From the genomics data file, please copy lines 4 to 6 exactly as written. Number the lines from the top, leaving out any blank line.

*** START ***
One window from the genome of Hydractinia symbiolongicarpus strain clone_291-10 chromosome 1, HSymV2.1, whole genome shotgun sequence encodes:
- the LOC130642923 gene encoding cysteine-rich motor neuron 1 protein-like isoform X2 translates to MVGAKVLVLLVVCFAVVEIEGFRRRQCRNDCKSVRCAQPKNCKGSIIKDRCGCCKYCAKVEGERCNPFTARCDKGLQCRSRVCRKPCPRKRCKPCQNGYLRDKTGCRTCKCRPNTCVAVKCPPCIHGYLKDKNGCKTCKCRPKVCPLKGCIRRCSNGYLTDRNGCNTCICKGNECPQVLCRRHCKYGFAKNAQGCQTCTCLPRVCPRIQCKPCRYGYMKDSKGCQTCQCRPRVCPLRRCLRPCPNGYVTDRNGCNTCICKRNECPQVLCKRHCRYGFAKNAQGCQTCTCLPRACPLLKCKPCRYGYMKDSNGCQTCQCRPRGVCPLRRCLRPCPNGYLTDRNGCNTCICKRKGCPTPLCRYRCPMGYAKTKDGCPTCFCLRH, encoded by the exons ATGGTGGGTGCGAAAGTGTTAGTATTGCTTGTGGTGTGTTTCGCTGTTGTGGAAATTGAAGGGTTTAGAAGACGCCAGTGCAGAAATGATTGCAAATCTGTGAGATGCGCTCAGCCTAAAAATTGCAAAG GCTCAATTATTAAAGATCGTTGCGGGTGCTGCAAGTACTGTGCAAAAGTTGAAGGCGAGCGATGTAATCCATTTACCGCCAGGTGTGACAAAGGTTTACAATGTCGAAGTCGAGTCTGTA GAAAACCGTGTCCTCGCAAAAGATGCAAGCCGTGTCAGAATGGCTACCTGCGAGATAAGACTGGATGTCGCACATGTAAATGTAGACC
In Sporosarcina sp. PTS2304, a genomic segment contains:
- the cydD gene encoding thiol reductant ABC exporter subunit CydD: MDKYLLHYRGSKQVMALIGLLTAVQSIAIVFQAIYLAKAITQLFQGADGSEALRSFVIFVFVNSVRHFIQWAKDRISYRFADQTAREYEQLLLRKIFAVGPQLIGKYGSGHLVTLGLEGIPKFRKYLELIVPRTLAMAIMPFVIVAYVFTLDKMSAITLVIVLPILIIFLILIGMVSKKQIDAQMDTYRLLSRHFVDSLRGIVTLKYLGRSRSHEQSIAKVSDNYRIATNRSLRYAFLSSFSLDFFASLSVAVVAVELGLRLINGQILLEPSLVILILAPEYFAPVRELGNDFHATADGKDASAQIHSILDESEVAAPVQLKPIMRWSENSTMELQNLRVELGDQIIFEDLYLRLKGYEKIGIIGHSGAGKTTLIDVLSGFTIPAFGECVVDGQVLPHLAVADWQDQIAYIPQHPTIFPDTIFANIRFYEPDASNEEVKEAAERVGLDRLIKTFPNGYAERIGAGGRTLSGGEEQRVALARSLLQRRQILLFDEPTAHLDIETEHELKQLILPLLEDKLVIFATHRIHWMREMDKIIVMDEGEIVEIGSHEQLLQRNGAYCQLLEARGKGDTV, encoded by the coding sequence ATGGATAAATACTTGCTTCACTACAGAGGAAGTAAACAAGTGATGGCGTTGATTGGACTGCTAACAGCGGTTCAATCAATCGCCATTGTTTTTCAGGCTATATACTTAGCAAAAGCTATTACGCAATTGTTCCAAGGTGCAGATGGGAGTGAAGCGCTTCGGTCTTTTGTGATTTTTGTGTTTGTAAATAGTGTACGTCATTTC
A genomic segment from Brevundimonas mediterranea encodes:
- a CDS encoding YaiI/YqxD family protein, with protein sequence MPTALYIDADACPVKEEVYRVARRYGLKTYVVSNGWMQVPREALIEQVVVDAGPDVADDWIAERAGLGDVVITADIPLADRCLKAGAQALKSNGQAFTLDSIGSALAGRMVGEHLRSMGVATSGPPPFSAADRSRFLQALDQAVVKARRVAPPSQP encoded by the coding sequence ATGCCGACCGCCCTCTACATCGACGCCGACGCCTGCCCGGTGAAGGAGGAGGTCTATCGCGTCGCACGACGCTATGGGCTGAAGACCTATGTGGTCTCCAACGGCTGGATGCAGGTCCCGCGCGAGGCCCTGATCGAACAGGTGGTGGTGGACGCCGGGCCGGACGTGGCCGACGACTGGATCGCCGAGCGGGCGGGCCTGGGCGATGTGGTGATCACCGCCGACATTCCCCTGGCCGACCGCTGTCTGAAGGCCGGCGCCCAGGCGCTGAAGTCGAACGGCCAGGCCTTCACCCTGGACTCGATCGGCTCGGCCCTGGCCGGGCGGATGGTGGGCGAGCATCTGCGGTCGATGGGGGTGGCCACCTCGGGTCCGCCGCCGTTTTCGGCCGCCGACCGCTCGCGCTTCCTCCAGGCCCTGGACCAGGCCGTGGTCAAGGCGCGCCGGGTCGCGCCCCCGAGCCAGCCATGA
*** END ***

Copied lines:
- the cydD gene encoding thiol reductant ABC exporter subunit CydD: MDKYLLHYRGSKQVMALIGLLTAVQSIAIVFQAIYLAKAITQLFQGADGSEALRSFVIFVFVNSVRHFIQWAKDRISYRFADQTAREYEQLLLRKIFAVGPQLIGKYGSGHLVTLGLEGIPKFRKYLELIVPRTLAMAIMPFVIVAYVFTLDKMSAITLVIVLPILIIFLILIGMVSKKQIDAQMDTYRLLSRHFVDSLRGIVTLKYLGRSRSHEQSIAKVSDNYRIATNRSLRYAFLSSFSLDFFASLSVAVVAVELGLRLINGQILLEPSLVILILAPEYFAPVRELGNDFHATADGKDASAQIHSILDESEVAAPVQLKPIMRWSENSTMELQNLRVELGDQIIFEDLYLRLKGYEKIGIIGHSGAGKTTLIDVLSGFTIPAFGECVVDGQVLPHLAVADWQDQIAYIPQHPTIFPDTIFANIRFYEPDASNEEVKEAAERVGLDRLIKTFPNGYAERIGAGGRTLSGGEEQRVALARSLLQRRQILLFDEPTAHLDIETEHELKQLILPLLEDKLVIFATHRIHWMREMDKIIVMDEGEIVEIGSHEQLLQRNGAYCQLLEARGKGDTV, encoded by the coding sequence ATGGATAAATACTTGCTTCACTACAGAGGAAGTAAACAAGTGATGGCGTTGATTGGACTGCTAACAGCGGTTCAATCAATCGCCATTGTTTTTCAGGCTATATACTTAGCAAAAGCTATTACGCAATTGTTCCAAGGTGCAGATGGGAGTGAAGCGCTTCGGTCTTTTGTGATTTTTGTGTTTGTAAATAGTGTACGTCATTTC
A genomic segment from Brevundimonas mediterranea encodes:
- a CDS encoding YaiI/YqxD family protein, with protein sequence MPTALYIDADACPVKEEVYRVARRYGLKTYVVSNGWMQVPREALIEQVVVDAGPDVADDWIAERAGLGDVVITADIPLADRCLKAGAQALKSNGQAFTLDSIGSALAGRMVGEHLRSMGVATSGPPPFSAADRSRFLQALDQAVVKARRVAPPSQP encoded by the coding sequence ATGCCGACCGCCCTCTACATCGACGCCGACGCCTGCCCGGTGAAGGAGGAGGTCTATCGCGTCGCACGACGCTATGGGCTGAAGACCTATGTGGTCTCCAACGGCTGGATGCAGGTCCCGCGCGAGGCCCTGATCGAACAGGTGGTGGTGGACGCCGGGCCGGACGTGGCCGACGACTGGATCGCCGAGCGGGCGGGCCTGGGCGATGTGGTGATCACCGCCGACATTCCCCTGGCCGACCGCTGTCTGAAGGCCGGCGCCCAGGCGCTGAAGTCGAACGGCCAGGCCTTCACCCTGGACTCGATCGGCTCGGCCCTGGCCGGGCGGATGGTGGGCGAGCATCTGCGGTCGATGGGGGTGGCCACCTCGGGTCCGCCGCCGTTTTCGGCCGCCGACCGCTCGCGCTTCCTCCAGGCCCTGGACCAGGCCGTGGTCAAGGCGCGCCGGGTCGCGCCCCCGAGCCAGCCATGA